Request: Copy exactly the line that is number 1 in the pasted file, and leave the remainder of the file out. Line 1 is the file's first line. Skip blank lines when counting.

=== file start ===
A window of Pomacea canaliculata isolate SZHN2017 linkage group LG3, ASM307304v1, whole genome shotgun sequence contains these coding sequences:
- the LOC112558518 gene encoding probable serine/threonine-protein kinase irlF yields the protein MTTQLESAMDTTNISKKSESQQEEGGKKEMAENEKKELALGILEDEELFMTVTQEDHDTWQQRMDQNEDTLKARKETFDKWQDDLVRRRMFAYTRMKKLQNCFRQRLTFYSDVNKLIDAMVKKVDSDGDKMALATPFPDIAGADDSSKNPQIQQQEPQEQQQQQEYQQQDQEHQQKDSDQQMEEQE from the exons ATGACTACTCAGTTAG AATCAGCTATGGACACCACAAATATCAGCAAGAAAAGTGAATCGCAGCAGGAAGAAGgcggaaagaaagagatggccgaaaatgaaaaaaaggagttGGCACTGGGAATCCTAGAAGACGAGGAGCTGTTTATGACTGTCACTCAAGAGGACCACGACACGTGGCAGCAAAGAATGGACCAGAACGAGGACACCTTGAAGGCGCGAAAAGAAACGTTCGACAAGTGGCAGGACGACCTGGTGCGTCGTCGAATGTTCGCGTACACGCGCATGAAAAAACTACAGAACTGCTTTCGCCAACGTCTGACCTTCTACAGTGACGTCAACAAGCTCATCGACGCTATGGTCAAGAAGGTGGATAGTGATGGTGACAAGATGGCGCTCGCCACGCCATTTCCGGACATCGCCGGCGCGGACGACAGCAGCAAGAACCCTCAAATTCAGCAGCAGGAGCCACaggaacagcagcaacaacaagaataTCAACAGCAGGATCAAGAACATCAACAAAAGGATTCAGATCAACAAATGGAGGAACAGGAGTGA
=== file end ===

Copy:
A window of Pomacea canaliculata isolate SZHN2017 linkage group LG3, ASM307304v1, whole genome shotgun sequence contains these coding sequences: